• A conference of congressional Whigs, led by Henry Clay, read Tyler out of the party, every cabinet member but Webster resigned, and five former Democrats took their places, finally Webster too left the Cabinet and Tyler appointed Calhoun (who had rejoined the Democratic party) to replace him
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The Changing Face of American Politics
  • A new political alignment was emerging, Tyler and a small band of conservative southern Whigs were preparing to rejoin the Democrats with decidedly aristocratic ideas who thought that the government had an obligation to protect and even expand the institution of slavery, and who strongly believed in states’ rights
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The Changing Face of American Politics
  • The Caroline Affair - Residents of eastern provinces of Canada launched a rebellion against the British colonial government, they chartered the American steamship "Caroline" to ship supplies across the Niagara River, British authorities seized and burned it, killing 1 American, the British government refused to disavow the attack or provide compensation for it
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The Changing Face of American Politics
  • Authorities in New York arrested a Canadian named Alexander McLeod and charged him for murder, British Lord Palmerston demanded McLeod's release stating he was simply following orders, Secretary of State Webster could do nothing about it since McLeod was under NY jurisdiction, the crisis was averted when a New York jury acquitted McLeod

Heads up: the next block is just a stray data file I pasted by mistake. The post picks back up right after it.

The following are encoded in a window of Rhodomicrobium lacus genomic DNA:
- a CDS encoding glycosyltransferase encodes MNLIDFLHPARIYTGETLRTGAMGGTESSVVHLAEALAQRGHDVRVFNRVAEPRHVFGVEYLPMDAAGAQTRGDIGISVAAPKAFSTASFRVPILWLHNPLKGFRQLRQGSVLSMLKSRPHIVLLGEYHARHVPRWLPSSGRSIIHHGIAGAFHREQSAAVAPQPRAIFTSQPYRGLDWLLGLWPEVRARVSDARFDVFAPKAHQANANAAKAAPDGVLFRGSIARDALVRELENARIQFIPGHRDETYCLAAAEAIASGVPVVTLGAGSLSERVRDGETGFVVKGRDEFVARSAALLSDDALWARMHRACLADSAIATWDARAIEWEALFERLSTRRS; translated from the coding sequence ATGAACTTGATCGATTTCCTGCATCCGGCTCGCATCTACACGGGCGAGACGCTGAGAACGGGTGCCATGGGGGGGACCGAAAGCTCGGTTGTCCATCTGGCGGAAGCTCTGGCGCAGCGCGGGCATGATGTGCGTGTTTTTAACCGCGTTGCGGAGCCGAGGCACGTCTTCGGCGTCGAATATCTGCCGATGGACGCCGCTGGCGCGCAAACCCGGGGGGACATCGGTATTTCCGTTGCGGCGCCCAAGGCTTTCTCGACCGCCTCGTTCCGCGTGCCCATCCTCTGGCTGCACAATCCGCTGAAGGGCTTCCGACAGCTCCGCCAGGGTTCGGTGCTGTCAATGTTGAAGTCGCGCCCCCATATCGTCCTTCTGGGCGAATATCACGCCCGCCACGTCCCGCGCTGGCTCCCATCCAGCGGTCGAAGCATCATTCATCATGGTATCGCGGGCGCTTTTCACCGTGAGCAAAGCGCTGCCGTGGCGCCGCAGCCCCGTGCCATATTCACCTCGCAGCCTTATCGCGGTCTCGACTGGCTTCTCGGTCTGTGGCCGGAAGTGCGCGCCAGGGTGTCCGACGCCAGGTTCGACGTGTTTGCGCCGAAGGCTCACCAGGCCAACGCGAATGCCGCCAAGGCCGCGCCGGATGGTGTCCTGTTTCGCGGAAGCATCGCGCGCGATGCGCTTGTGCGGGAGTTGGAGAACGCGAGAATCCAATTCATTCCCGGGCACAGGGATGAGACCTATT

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The Changing Face of American Politics
  • The Creole Affair – In 1841 an American ship sailed from Virginia to New Orleans with over 100 slaves on board, the slaves mutinied en route and sailed the ship to the Bahamas, British officials there declared the slaves free and the government in London refused to overrule them
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The Changing Face of American Politics
  • The Aroostook War was a violent brawl over the disputed boundary between Maine and Canada
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The Changing Face of American Politics
  • Webster-Ashburton Treaty of 1842 established a firm northern boundary between the US and Canada along the Maine-New Brunswick border, it gave the US a little bit more than half of the previously disputed Territory, and improved Anglo-American relations
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The Changing Face of American Politics
  • In 1842 Britain forced China to open certain ports to foreign trade, Caleb Cushing was sent as commissioner to China to negotiate a treaty giving the US some part in the China trade, secured the Treaty of Wang Hya which gave most favored nation provisions to the Americans giving the US the same privileges as the English, as well as "extraterritoriality" (Americans in China would be tried in American courts), for the next 10 years American trade with China steadily increased
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The Changing Face of American Politics
  • The Whigs had some important diplomatic successes, but little other victories and in the Election of 1844 the Whigs lost the White House